With this backdrop of uncertainty Athletic began their season with poor results. The possession football did not lead to enough goals scored without the presence of Llorente and the Bielsa tactic of using players regarded as midfielders in defence to boost the overall technique level of the team backfired as opponents created chances with ease.

They were eliminated from the Europa League group stage, failing to beat debutants Hapoel Ironi Kiryat Shmona of Israel at home, and there was further embarrassment as they were knocked out of the Copa del Rey by Basque club Eibar of the third tier. Relegation was a threat until a decent run towards the end of the season, and the final league game at the "old" San Mamés ended in a 0–1 defeat to Levante. Athletic would soon be playing in a new stadium, San Mamés Barria, albeit in a partially completed state.

Bielsa promoted young French defender Aymeric Laporte into the side as a potential replacement for Fernando Amorebieta and he later signed a long-term contract with the club. Fernando Llorente, who played only a peripheral role,[29] eventually completed a free transfer to Juventus.[30][31]

The Valverde era[edit]

The 'new' San Mamés in a partially completed state in 2013

With the departures of manager Marcelo Bielsa, forward Fernando Llorente and defender Fernando Amorebieta, Athletic looked to replace them in the transfer market. They would begin by replacing Bielsa with former player Ernesto Valverde, who had had a previous spell as manager at the club. They quickly moved to sign Beñat from Real Betis to reinforce the midfield, while also picking up two defenders in Xabier Etxeita and Mikel Balenziaga. Finally, to give the club another, more viable attacking option in tandem with Aritz Aduriz, they signed striker Kike Sola from Osasuna. With these reinforcements, as well as youth breakouts such as Aymeric Laporte and Jonás Ramalho, Athletic looked to have a bounceback-season.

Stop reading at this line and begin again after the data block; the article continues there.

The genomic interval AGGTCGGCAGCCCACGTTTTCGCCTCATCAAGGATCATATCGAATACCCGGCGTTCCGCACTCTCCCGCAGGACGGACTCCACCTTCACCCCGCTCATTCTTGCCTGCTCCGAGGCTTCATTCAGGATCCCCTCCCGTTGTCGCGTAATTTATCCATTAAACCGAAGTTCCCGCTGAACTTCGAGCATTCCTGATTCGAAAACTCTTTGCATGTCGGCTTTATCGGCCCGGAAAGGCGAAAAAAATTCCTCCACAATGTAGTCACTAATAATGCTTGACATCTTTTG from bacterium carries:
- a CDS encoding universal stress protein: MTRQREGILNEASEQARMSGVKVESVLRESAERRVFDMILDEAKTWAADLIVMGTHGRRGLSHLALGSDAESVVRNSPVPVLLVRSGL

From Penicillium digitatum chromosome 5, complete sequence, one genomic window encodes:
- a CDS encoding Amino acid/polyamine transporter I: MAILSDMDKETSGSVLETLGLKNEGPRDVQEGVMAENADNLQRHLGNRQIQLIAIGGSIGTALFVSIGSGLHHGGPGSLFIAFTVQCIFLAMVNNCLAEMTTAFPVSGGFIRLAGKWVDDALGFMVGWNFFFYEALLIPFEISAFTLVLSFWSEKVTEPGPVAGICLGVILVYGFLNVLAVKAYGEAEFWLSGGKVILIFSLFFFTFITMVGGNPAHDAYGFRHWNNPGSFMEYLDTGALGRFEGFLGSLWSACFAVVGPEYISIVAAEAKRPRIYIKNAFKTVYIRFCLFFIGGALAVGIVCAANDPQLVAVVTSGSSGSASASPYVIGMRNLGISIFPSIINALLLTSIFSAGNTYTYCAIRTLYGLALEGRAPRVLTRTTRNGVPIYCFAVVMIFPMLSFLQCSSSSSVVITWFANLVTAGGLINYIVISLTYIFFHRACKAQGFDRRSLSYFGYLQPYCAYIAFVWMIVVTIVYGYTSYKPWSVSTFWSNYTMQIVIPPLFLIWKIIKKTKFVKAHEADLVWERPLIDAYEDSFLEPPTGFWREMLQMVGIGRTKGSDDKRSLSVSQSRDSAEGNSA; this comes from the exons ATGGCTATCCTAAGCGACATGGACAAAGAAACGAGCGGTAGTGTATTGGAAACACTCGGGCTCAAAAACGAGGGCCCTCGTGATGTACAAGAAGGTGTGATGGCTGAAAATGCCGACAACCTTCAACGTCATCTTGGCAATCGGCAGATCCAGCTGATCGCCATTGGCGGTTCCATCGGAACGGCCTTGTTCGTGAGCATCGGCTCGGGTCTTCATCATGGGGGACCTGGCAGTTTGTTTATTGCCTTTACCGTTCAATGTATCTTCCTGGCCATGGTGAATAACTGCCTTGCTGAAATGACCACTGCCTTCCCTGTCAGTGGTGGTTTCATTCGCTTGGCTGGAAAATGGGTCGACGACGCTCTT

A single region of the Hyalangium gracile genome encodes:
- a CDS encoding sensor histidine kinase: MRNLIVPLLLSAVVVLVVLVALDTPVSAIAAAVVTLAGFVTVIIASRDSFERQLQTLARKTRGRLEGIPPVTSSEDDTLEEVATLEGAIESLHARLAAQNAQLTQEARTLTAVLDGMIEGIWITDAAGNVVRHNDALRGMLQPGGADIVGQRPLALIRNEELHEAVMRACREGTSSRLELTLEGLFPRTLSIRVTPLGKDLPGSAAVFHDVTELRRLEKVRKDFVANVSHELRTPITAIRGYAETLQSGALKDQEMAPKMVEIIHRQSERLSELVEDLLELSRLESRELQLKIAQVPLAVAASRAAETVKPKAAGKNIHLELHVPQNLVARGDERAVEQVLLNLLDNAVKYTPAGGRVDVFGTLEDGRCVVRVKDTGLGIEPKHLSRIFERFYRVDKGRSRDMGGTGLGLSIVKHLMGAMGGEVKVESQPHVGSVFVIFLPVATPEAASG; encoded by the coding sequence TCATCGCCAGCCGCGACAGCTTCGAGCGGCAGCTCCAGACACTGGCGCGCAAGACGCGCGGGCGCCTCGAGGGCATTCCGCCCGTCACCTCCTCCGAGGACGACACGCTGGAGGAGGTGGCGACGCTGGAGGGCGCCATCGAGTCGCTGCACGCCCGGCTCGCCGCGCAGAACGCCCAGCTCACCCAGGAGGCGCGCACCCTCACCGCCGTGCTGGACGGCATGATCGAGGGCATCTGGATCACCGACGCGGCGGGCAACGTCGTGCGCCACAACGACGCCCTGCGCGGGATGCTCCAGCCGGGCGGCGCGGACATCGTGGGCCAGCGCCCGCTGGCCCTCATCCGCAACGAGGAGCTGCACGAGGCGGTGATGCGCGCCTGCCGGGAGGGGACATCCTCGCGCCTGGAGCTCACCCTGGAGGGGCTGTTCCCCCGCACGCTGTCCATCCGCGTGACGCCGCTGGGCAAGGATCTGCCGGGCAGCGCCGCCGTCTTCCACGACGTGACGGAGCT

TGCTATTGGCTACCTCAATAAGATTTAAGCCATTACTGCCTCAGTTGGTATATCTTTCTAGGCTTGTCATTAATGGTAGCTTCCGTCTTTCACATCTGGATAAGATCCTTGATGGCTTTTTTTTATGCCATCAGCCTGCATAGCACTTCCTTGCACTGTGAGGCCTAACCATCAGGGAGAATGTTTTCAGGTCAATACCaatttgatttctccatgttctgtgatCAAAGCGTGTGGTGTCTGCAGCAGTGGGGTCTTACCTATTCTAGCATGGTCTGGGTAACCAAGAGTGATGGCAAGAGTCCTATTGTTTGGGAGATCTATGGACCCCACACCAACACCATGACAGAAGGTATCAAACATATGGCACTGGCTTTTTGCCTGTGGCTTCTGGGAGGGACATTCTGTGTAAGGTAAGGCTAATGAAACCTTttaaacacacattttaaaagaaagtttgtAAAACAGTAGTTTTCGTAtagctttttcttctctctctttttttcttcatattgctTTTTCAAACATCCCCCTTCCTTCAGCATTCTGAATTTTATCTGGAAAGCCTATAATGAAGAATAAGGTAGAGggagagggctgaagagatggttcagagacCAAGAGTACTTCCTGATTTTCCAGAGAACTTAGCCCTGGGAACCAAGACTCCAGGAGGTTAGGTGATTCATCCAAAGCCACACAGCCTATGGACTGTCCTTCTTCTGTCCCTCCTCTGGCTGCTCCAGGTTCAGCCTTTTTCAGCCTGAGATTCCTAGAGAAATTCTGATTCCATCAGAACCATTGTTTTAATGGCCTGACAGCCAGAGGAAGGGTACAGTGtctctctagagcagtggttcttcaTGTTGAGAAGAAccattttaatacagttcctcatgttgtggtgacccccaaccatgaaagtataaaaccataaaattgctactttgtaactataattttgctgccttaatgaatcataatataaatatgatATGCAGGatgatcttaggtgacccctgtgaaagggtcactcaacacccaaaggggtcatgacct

Ernesto Valverde at a Champions League press conference

With a very successful 2013–14 campaign, which included a 1–0 victory over Barcelona, they finished fourth in the league, meaning a new exciting UEFA Champions League campaign. Stars Aritz Aduriz and Ander Herrera shone, meaning the summer would be full of begging suitors for their players, and indeed, the summer transfer market began with a bid for Herrera; a €36 million deal was finalized in June 2014 with Manchester United.[32][33]

In the first weeks of the 2014–15 season, Athletic had a triumphant first full-capacity match in the new San Mamés as they defeated Napoli to qualify for the Champions League group stage,[34] however they could only finish 3rd behind FC Shakhtar Donetsk and FC Porto[35] and were then knocked out of the Europa League by Torino.[36] Athletic reached the final of the Copa del Rey, but once again lost to Barcelona, 3–1.[37] In addition to qualifying for the subsequent Europa League as cup finalists (the final season in which this would be the case), Athletic qualified for the 2015 Spanish Super Cup as under the new Spanish Super Cup format, the runner-up of the Copa del Rey participates, rather than the runner-up of La Liga. The reserves at Bilbao Athletic won promotion to the Segunda División for the first time in 19 years.[38]

Beginning the 2015–16 season in the first leg of the Super Cup on 14 August 2015 at San Mamés, Athletic historically defeated Barcelona 4–0, with Aritz Aduriz scoring a hat-trick. In the return leg at Camp Nou, Athletic hung on with a 1–1 draw to win their first trophy since 1984.[39][40] Aduriz continued to score freely throughout the season, finishing with 36 goals in all competitions; this form earned him a place in the Spain squad for Euro 2016 along with clubmate Mikel San José. Other strong performances, notably from youngsters Sabin Merino, Iñigo Lekue and Iñaki Williams and new signing Raúl García contributed to a strong 5th-place finish in the league.

In Europe, Athletic won their group in the Europa League and advanced to the quarter-finals where they were only defeated on penalties by the holders and eventual repeat winners Sevilla FC. Long-serving club captain Carlos Gurpegui retired from playing[41] to become a member of the coaching staff, and Bilbao Athletic were relegated back to the Segunda División B after just one season.[42]